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Indonesian presidential election 2024: Shifts in foreign policy

Hindustan Times - January 26, 2024

Ananya Raj Kakoti and Gunwant Singh – As Indonesia approaches the upcoming elections, a critical decision hangs in the balance as the nation seeks a successor to the highly popular President Joko "Jokowi" Widodo.

Having served two terms spanning a decade, Jokowi's imminent departure underscores the significance of selecting the next leader, who will play a pivotal role in shaping the foreign policy of this archipelagic nation with a population exceeding 270 million.

Since assuming office in 2014, Jokowi has championed a domestically focused, economy-driven foreign policy, aiming to elevate Indonesia to one of the top five global economies by 2045. Currently, Indonesia consistently maintains a robust position in the top 20, frequently securing the 16th spot, with a reported nominal gross domestic product (GDP) of $1.3 trillion in 2022, as per the World Bank.

The 2024 election features a competitive three-way contest involving Prabowo Subianto, a former special forces commander and two-time opponent of Jokowi who now serves as defence minister; Ganjar Pranowo, the former governor of Central Java, and Anies Baswedan, the former governor of Jakarta. With the election just a month away, surveys consistently position 72-year-old Prabowo as the leading candidate in the initial round of voting.

His ascent, alongside running mate Surakarta Mayor Gibran Rakabuming Raka, the eldest son of the outgoing President Widodo, has raised alarms among millions of Indonesians. Many still vividly recall the oppressive and corrupt rule of Suharto, former Indonesian dictator and Prabowo's father-in-law. For years, the notion of a Prabowo presidency seemed remote in Indonesia, a vibrant democracy in Southeast Asia. Prabowo's association with the 32-year Suharto era has made him a symbol of that period for many Indonesians. His military discharge in 1998, following his involvement in the abduction and torture of pro-democracy activists, further tarnished his image. Over a dozen activists remain missing and are feared dead.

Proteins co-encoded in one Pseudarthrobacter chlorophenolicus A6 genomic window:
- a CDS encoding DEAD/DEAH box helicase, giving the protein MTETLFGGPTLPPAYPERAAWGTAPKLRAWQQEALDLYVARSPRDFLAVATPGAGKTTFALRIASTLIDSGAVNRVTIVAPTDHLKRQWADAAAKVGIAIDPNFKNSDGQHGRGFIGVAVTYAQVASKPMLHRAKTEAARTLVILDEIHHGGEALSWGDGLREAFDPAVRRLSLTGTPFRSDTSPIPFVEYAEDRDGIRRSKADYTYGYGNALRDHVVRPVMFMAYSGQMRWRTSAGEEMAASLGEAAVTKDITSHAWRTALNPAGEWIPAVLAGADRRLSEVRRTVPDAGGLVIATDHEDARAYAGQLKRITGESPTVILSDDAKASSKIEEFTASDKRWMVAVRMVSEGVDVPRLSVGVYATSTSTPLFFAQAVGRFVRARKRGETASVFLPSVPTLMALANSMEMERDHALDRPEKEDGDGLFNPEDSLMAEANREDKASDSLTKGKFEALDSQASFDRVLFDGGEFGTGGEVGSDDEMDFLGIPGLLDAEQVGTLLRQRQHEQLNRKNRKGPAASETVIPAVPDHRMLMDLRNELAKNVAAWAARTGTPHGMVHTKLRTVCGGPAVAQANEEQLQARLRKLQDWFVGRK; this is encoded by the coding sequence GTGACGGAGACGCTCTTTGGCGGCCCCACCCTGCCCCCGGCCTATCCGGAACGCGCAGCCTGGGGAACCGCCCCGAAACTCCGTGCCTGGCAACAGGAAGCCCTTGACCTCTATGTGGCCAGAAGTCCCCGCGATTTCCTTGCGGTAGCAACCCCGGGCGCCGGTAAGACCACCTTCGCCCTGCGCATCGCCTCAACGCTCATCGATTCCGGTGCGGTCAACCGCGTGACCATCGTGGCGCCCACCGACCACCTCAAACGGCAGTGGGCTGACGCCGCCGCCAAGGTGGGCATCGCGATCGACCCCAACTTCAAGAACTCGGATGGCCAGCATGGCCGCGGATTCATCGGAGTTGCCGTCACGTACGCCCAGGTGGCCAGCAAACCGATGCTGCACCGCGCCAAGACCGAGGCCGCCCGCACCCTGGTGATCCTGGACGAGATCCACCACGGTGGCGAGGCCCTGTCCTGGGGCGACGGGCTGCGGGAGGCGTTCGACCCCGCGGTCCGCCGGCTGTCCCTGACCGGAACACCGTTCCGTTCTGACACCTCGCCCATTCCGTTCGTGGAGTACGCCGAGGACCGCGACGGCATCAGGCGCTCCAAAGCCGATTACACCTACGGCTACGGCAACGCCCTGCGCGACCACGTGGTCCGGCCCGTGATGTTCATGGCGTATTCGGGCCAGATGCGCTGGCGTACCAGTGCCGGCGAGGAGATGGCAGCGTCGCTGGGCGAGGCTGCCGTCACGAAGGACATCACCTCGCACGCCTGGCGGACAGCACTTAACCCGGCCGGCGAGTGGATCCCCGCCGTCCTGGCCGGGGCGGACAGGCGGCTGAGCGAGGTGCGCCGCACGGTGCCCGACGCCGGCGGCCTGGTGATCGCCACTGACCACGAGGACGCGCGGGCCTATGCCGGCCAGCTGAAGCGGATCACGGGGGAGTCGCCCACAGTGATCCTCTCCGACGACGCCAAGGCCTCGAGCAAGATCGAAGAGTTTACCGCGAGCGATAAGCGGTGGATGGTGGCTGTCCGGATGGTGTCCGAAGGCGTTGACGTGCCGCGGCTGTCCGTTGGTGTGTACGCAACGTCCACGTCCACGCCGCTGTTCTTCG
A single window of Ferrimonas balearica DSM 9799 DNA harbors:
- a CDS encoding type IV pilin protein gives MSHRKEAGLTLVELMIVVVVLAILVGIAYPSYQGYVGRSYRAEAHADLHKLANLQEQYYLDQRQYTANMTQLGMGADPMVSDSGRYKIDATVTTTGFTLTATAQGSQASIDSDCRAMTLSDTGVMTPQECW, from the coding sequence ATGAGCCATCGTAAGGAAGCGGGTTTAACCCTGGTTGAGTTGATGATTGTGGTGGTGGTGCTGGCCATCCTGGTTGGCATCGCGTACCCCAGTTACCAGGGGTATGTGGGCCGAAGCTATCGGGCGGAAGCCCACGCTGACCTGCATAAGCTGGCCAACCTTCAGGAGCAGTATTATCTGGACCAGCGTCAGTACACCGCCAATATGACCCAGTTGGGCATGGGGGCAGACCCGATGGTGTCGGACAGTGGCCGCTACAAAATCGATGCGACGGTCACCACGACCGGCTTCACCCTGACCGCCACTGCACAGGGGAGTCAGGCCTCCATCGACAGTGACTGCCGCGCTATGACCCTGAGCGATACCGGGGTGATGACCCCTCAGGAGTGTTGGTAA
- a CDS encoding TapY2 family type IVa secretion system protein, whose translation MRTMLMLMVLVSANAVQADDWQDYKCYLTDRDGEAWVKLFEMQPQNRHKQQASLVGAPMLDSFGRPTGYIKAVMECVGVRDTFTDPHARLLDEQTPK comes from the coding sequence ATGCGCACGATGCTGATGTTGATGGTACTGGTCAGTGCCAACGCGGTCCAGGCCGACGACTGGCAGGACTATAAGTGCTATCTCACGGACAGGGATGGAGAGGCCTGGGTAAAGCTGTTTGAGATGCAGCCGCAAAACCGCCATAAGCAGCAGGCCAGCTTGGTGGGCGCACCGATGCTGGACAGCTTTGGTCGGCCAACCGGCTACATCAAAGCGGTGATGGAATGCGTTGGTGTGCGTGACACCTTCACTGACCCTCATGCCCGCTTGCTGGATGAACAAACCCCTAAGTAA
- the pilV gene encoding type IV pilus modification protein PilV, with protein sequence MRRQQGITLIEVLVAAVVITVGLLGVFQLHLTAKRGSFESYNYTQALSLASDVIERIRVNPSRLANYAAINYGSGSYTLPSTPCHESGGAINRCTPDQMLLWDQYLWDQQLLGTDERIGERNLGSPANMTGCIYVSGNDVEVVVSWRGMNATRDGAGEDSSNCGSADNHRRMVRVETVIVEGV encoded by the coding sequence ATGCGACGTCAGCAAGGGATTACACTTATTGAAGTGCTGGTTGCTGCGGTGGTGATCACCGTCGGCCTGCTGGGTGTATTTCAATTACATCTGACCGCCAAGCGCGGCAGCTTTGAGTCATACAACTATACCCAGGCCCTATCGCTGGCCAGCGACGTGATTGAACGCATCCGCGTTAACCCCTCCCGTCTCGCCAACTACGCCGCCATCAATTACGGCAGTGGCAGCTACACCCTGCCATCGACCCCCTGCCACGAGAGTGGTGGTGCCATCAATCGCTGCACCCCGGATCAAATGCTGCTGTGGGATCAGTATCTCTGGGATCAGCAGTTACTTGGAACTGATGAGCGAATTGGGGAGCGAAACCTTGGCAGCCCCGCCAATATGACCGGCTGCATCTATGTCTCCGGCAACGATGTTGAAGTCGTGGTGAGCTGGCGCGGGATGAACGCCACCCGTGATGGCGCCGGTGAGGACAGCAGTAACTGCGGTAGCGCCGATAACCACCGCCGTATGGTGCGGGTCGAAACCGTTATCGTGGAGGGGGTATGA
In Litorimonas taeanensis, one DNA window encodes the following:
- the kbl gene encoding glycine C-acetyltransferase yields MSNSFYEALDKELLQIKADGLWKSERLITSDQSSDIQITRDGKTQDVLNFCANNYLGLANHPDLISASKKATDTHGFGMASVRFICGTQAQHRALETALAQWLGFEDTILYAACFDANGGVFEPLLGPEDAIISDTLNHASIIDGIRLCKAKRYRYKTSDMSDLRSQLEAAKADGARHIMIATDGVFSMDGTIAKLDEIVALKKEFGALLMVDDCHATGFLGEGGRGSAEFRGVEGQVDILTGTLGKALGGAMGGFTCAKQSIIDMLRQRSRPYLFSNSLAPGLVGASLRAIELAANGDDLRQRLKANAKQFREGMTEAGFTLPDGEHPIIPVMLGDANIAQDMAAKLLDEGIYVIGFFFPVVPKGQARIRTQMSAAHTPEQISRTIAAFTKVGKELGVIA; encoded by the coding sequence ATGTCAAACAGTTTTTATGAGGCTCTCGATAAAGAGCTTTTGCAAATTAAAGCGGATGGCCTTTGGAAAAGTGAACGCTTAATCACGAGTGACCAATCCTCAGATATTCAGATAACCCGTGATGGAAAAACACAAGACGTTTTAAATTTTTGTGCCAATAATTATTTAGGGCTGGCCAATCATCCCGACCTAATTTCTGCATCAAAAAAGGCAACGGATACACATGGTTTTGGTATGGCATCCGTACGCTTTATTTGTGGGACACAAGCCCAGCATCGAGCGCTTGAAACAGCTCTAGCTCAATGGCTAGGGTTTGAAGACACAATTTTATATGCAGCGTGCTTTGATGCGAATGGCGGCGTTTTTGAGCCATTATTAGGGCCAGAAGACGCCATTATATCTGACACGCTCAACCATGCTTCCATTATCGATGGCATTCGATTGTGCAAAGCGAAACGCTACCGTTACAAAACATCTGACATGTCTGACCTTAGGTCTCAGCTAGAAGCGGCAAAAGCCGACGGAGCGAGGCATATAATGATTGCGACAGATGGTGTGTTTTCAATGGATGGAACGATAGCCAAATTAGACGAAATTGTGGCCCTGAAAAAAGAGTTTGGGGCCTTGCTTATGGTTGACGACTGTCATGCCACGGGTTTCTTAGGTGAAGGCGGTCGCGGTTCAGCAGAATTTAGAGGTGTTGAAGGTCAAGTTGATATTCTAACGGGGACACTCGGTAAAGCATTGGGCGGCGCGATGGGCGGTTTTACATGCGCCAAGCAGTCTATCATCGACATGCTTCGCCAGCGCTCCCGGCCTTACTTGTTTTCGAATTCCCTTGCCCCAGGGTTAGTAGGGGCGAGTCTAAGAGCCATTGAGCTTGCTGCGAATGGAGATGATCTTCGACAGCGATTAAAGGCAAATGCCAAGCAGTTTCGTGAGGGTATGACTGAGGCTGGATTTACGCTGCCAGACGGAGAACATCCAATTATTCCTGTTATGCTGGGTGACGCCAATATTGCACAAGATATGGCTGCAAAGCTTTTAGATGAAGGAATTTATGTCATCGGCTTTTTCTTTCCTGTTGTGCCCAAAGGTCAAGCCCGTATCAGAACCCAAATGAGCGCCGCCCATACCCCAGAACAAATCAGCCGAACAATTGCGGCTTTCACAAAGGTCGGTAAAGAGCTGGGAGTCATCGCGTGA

To secure victory on February 14, Prabowo must secure a minimum of 51% of the votes. The latest Indikator Politik poll reveals Prabowo commanding 45.8% support, with Anies Baswedan at 25.5% and Ganjar Pranowo at 23%. To avoid a runoff, candidates must secure at least 50% of the vote on February 14; otherwise, a second-round runoff is scheduled for June 26. Reports from local news outlet Tempo, citing unnamed politicians, suggest Widodo's efforts to consolidate support for the Prabowo-Gibran ticket amid concerns about securing an outright victory in the polls.

Despite Widodo's claims of impartiality and no official endorsement of any candidate, his tacit support for Prabowo is evident, given that his son is the running mate. Questions surrounding Widodo's neutrality surfaced again after photos of a private dinner with Prabowo circulated online earlier this month.

These developments have sparked curiosity among scholars and officials from other countries regarding potential significant shifts in Indonesia's foreign policy trajectory. Before delving into the perspectives of the three candidates, it is essential to first examine Widodo's existing foreign policy to better analyse possible changes.

In the pursuit of ambitious objectives, Widodo strategically strengthened Indonesia's economic diplomacy, emphasising the relocation of production to domestic shores and initiating transformative infrastructure initiatives. One notable undertaking is the ambitious Nusantara plan, which involves establishing a new capital city. Despite his measured focus on geopolitics, his administration prioritised the management of maritime boundaries, bolstering engagement in the Indo-Pacific region, and consolidating Indonesia's international standing. This commitment is evident through leadership roles in the G20 in 2022 and the Association of South East Asian Nations (Asean) in 2023.